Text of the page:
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BitsAndBobs304 OP t1_jbabxvh wrote

why would the bottom of a pan get to 210C when cooking by induction? can you imagine cooking some piece of chicken at 210C in a pan?


kore_nametooshort t1_jbackit wrote

Frying pans run much hotter than that. Much hotter than ovens for sure.


upvoatsforall t1_jbafn1d wrote

They can get much hotter but if you don’t want to burn stuff you can cook at lower temperature. Some fancy new induction tops allow you to set the temperature of the pan. Non stick coatings burn off at around 500 F. So I keep a laser thermometer to keep tabs on the temp.


NeverPlayF6 t1_jbaqw17 wrote

Just a heads up- laser thermometers are actually infrared thermometers that measure the IR emitted as blackbody radiation. Each substance has a emissivity coefficient that has a significant effect on the measured temperature. Most IR thermometers are set to a default of 0.95 which is fantastic, since that is the emissivity value of cooking oil... but if you're trying to measure the surface temperature of a pan, it could vary substantially.


tjeulink t1_jbacrz5 wrote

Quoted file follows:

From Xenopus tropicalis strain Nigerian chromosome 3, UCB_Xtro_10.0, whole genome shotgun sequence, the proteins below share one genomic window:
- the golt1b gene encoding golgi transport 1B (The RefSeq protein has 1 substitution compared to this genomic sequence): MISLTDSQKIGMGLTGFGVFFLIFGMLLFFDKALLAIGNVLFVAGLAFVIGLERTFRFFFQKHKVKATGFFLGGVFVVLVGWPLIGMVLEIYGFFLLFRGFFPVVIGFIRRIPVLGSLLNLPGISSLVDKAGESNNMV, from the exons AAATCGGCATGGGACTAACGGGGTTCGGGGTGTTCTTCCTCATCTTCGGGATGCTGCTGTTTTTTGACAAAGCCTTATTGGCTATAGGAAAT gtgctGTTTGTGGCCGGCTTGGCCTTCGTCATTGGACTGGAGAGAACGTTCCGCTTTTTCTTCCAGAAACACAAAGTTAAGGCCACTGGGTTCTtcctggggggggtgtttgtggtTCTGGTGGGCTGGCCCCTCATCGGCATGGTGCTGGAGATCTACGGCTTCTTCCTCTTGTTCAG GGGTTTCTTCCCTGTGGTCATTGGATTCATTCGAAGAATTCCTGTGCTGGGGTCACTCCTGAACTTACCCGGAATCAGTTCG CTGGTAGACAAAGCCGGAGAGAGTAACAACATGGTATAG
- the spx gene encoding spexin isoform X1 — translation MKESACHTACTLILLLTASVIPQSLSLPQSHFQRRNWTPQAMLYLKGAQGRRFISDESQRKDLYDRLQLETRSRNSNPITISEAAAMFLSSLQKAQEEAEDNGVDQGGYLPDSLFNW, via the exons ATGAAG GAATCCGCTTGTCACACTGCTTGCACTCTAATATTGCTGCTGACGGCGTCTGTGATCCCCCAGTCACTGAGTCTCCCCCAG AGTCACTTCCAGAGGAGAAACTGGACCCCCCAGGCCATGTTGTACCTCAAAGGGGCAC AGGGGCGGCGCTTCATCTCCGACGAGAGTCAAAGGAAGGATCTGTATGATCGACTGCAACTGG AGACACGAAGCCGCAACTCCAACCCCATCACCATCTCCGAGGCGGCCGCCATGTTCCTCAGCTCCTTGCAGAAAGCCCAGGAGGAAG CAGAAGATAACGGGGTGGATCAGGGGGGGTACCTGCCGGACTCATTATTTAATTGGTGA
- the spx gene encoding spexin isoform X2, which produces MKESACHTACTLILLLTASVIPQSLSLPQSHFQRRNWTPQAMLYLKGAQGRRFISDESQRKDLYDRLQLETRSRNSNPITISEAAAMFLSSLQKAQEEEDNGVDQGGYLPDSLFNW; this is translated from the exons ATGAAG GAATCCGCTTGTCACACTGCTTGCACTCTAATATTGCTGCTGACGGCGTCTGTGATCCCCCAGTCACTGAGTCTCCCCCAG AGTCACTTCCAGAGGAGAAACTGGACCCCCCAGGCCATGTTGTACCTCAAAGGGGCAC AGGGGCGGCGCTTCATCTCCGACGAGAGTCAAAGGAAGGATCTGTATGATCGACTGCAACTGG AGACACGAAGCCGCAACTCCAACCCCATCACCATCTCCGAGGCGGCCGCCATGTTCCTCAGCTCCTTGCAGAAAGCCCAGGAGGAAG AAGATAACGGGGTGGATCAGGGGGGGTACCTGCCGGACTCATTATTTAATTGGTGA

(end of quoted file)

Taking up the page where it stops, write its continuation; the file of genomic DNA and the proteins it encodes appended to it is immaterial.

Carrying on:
thats a pretty normal temperature to cook chicken at. searing meat is done 315c. cooking chicken and other meats usually at 150-200c. usually when cooking meat you sear it first to lock in moisture and flavor.


DriizzyDrakeRogers t1_jbajlac wrote

I sear steaks, pork chops, and chicken at 400-420F (around 210C) on my induction cooktop all the time.


Calembreloque t1_jbantwr wrote

Do you think that induction cooks things without heating them up somehow? There's no direct flame but at the end of the day the principle is still to heat the bottom of the pan so you can cook its contents. A quick look online will tell you that induction ovens can heat things up to 350°C.


black_brook t1_jbanm1e wrote

People often underestimate the temperature the frying pan gets to because the food is actively cooling off by the moisture in it changing phase to steam. The pan needs to be hotter than the food will actually cook at to compensate for this, and the bottom of the pan will be hotter than the surface of the pan which is in contract with food and having heat actively draw off.


atomfullerene t1_jbaq4wy wrote

The pan has to be hotter than the chicken to heat it effectively